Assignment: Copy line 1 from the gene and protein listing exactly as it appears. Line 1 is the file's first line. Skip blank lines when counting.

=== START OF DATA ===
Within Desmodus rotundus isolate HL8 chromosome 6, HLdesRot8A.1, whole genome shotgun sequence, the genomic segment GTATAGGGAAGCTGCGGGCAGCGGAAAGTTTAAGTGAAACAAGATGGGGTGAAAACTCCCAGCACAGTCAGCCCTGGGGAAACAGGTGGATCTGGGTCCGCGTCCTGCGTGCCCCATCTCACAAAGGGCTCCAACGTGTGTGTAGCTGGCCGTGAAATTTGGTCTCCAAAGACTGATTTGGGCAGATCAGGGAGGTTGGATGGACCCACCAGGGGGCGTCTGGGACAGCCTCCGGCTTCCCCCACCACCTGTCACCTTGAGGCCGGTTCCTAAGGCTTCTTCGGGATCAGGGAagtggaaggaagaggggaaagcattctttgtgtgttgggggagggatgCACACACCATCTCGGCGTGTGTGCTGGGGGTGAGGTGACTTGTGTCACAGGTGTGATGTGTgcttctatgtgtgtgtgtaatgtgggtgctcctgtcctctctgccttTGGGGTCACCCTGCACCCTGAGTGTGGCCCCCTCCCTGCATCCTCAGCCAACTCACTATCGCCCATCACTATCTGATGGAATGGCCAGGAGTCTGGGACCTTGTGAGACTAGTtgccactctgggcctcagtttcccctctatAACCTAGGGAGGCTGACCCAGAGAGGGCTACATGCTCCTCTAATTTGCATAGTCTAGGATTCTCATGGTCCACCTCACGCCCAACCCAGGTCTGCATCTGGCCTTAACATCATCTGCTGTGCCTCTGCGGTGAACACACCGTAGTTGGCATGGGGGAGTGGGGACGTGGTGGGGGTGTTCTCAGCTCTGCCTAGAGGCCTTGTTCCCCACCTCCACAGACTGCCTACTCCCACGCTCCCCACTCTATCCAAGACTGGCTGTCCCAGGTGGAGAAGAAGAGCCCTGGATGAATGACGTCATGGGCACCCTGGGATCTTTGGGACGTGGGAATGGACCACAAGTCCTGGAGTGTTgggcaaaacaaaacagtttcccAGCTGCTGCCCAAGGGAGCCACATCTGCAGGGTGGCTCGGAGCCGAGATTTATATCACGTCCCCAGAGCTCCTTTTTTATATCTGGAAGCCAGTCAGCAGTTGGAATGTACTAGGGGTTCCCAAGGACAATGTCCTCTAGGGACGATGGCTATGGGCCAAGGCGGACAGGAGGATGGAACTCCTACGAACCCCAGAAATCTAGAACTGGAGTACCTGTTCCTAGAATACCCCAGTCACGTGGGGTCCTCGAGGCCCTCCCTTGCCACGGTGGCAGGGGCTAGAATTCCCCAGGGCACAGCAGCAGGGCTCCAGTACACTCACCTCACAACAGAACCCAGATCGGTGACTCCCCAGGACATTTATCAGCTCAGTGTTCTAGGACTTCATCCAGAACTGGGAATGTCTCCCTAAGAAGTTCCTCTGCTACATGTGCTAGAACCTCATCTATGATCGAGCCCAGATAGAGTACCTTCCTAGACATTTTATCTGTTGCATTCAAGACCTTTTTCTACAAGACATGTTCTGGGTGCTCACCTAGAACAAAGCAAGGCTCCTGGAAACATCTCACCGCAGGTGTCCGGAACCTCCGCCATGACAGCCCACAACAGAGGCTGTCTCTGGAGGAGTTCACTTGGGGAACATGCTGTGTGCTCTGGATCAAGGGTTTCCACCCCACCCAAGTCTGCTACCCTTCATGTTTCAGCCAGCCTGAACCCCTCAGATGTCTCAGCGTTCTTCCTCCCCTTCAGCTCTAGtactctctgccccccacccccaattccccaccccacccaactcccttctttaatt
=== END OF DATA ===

Within Desmodus rotundus isolate HL8 chromosome 6, HLdesRot8A.1, whole genome shotgun sequence, the genomic segment GTATAGGGAAGCTGCGGGCAGCGGAAAGTTTAAGTGAAACAAGATGGGGTGAAAACTCCCAGCACAGTCAGCCCTGGGGAAACAGGTGGATCTGGGTCCGCGTCCTGCGTGCCCCATCTCACAAAGGGCTCCAACGTGTGTGTAGCTGGCCGTGAAATTTGGTCTCCAAAGACTGATTTGGGCAGATCAGGGAGGTTGGATGGACCCACCAGGGGGCGTCTGGGACAGCCTCCGGCTTCCCCCACCACCTGTCACCTTGAGGCCGGTTCCTAAGGCTTCTTCGGGATCAGGGAagtggaaggaagaggggaaagcattctttgtgtgttgggggagggatgCACACACCATCTCGGCGTGTGTGCTGGGGGTGAGGTGACTTGTGTCACAGGTGTGATGTGTgcttctatgtgtgtgtgtaatgtgggtgctcctgtcctctctgccttTGGGGTCACCCTGCACCCTGAGTGTGGCCCCCTCCCTGCATCCTCAGCCAACTCACTATCGCCCATCACTATCTGATGGAATGGCCAGGAGTCTGGGACCTTGTGAGACTAGTtgccactctgggcctcagtttcccctctatAACCTAGGGAGGCTGACCCAGAGAGGGCTACATGCTCCTCTAATTTGCATAGTCTAGGATTCTCATGGTCCACCTCACGCCCAACCCAGGTCTGCATCTGGCCTTAACATCATCTGCTGTGCCTCTGCGGTGAACACACCGTAGTTGGCATGGGGGAGTGGGGACGTGGTGGGGGTGTTCTCAGCTCTGCCTAGAGGCCTTGTTCCCCACCTCCACAGACTGCCTACTCCCACGCTCCCCACTCTATCCAAGACTGGCTGTCCCAGGTGGAGAAGAAGAGCCCTGGATGAATGACGTCATGGGCACCCTGGGATCTTTGGGACGTGGGAATGGACCACAAGTCCTGGAGTGTTgggcaaaacaaaacagtttcccAGCTGCTGCCCAAGGGAGCCACATCTGCAGGGTGGCTCGGAGCCGAGATTTATATCACGTCCCCAGAGCTCCTTTTTTATATCTGGAAGCCAGTCAGCAGTTGGAATGTACTAGGGGTTCCCAAGGACAATGTCCTCTAGGGACGATGGCTATGGGCCAAGGCGGACAGGAGGATGGAACTCCTACGAACCCCAGAAATCTAGAACTGGAGTACCTGTTCCTAGAATACCCCAGTCACGTGGGGTCCTCGAGGCCCTCCCTTGCCACGGTGGCAGGGGCTAGAATTCCCCAGGGCACAGCAGCAGGGCTCCAGTACACTCACCTCACAACAGAACCCAGATCGGTGACTCCCCAGGACATTTATCAGCTCAGTGTTCTAGGACTTCATCCAGAACTGGGAATGTCTCCCTAAGAAGTTCCTCTGCTACATGTGCTAGAACCTCATCTATGATCGAGCCCAGATAGAGTACCTTCCTAGACATTTTATCTGTTGCATTCAAGACCTTTTTCTACAAGACATGTTCTGGGTGCTCACCTAGAACAAAGCAAGGCTCCTGGAAACATCTCACCGCAGGTGTCCGGAACCTCCGCCATGACAGCCCACAACAGAGGCTGTCTCTGGAGGAGTTCACTTGGGGAACATGCTGTGTGCTCTGGATCAAGGGTTTCCACCCCACCCAAGTCTGCTACCCTTCATGTTTCAGCCAGCCTGAACCCCTCAGATGTCTCAGCGTTCTTCCTCCCCTTCAGCTCTAGtactctctgccccccacccccaattccccaccccacccaactcccttctttaatt